As Comptroller Race Heats Up, Pratt Says She Didn't Know About Fraud At Store Co-owned With Pugh | WYPR

As Comptroller Race Heats Up, Pratt Says She Didn't Know About Fraud At Store Co-owned With Pugh

Mar 4, 2020

Baltimore City Comptroller Joan Pratt and Councilman Bill Henry speak with Tom Hall on WYPR's Midday program on Tuesday. Henry is running against the six-term incumbent Pratt, her first serious challenger since 1999.
Credit WYPR

As the race for Baltimore City Comptroller heats up, incumbent Joan Pratt says she knew nothing of the $20,000 federal prosecutors say former Mayor Catherine Pugh laundered through the Pigtown store the women co-owned.

“I was not the accountant. I was not the bookkeeper. I was not a check signer. I did not deposit checks,” Pratt said during an appearance Wednesday on WYPR’s Midday.

The politician appeared on the program alongside Councilman Bill Henry, who is running to unseat her in the Democratic primary. Pratt, who is in her sixth term in office, has not faced a serious Democratic primary challenger since 1999. 

During the show, Pratt touted her CPA status after her campaign sent out mailers and robocalls referring to a 2010 incident in which Henry incorrectly submitted receipts for meals paid with money from his $5,000 annual council member discretionary funds.

Henry said in 2010 and again on Tuesday that he was not "trying to rip off” the city but rather hadn’t properly documented the meals. The then-freshman councilman submitted receipts but had not known he needed to submit additional information. Years had passed before he was informed of those requirements, so the Democrat decided to repay the money out of his own pocket and move on.

“I said, ‘Alright fine, I’ve learned a lesson here,’ ” Henry said on Midday.

Later on the program, he argued the job of comptroller requires someone more committed to audits and less entangled in major scandal.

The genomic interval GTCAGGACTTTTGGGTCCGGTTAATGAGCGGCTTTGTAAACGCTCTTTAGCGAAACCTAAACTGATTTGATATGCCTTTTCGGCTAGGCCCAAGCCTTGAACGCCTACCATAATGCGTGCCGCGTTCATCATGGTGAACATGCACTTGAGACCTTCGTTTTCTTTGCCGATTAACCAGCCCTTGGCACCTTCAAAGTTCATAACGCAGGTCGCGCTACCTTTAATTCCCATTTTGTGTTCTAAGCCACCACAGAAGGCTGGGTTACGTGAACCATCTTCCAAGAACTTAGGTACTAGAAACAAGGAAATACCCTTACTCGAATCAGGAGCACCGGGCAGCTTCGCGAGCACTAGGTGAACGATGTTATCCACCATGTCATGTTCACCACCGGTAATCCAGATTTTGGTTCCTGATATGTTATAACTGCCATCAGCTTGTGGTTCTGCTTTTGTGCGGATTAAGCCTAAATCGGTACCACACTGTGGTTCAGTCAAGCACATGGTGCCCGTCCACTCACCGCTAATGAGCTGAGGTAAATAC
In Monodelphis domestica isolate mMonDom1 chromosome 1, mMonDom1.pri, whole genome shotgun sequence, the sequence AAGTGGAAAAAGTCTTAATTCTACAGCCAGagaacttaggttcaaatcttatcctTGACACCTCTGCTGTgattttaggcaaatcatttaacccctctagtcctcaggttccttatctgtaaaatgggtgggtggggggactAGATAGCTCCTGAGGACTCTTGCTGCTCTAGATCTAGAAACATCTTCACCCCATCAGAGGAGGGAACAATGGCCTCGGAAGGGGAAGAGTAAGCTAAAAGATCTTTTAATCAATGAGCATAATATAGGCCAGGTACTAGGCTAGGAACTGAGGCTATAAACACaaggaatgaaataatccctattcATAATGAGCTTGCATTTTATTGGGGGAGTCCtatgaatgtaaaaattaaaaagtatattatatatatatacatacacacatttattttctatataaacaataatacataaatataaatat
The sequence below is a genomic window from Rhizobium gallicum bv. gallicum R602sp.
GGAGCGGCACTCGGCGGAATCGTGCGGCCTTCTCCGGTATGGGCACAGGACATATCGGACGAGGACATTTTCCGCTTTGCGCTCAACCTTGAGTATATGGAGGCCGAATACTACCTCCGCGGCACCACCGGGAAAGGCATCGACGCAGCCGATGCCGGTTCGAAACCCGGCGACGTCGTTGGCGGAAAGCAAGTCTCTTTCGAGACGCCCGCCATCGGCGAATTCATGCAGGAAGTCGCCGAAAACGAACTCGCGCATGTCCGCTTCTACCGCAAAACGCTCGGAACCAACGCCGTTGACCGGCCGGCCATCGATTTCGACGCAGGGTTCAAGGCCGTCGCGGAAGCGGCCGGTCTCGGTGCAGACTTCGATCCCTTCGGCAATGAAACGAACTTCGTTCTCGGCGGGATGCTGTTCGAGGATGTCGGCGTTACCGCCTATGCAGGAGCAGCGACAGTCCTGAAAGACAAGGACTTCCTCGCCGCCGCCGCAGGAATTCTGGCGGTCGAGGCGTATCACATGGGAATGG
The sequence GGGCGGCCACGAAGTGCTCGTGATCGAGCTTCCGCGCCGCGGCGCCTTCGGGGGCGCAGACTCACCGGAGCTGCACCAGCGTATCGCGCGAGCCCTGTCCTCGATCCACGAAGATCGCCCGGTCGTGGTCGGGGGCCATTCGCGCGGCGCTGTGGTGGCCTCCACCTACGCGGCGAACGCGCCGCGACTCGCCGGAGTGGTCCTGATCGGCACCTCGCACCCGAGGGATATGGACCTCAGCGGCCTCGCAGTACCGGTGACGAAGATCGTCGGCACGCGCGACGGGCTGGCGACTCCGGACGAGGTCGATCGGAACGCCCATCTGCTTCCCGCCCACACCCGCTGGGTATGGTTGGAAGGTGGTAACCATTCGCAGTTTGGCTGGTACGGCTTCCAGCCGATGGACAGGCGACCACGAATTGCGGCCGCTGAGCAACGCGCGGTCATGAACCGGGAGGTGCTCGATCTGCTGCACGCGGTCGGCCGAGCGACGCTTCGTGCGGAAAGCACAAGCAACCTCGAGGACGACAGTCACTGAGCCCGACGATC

The comptroller, one of three citywide offices in Baltimore, acts as the city's fiscal watchdog through broad powers over audits of city agencies and has one of five seats on the city’s Board of Estimates, which governs spending. 

During court hearings last month, prosecutors said Pugh solicited a $20,000 campaign contribution from city contractor J.P. Grant. But because he had already donated $6,000 to her campaign, the maximum allowed by law for that election cycle, she asked Grant to cut the check to 2 Chic Boutique, the Washington Boulevard thrift store she co-owned with Pratt.

Prosecutors says Pugh then used the money to make illegal donations to her campaign and to cover some of 2 Chic’s expenses.

Pratt said on Midday that 2 Chic had been operating at a loss “from its very inception” and that she was only responsible for preparing the business’s tax returns based on information received from its bookkeeper.

“No one ever told me about a $20,000 check,” she said.

But Henry questioned her motives for staying with the boutique.

“Why would anyone continue to be a partner in a business that loses money year after year in less?” he asked. “You have separate private interests that are designed to make sure that you pay less in taxes towards the services that the city you're overseeing is providing.”

Pratt said that many city employees maintain side businesses. She also said that J.P. Grant, whose company still maintains a lucrative master lease with the city, had not been charged with any crimes.

The Democratic primary for Comptroller and other city offices is April 28.

Stream the full program here.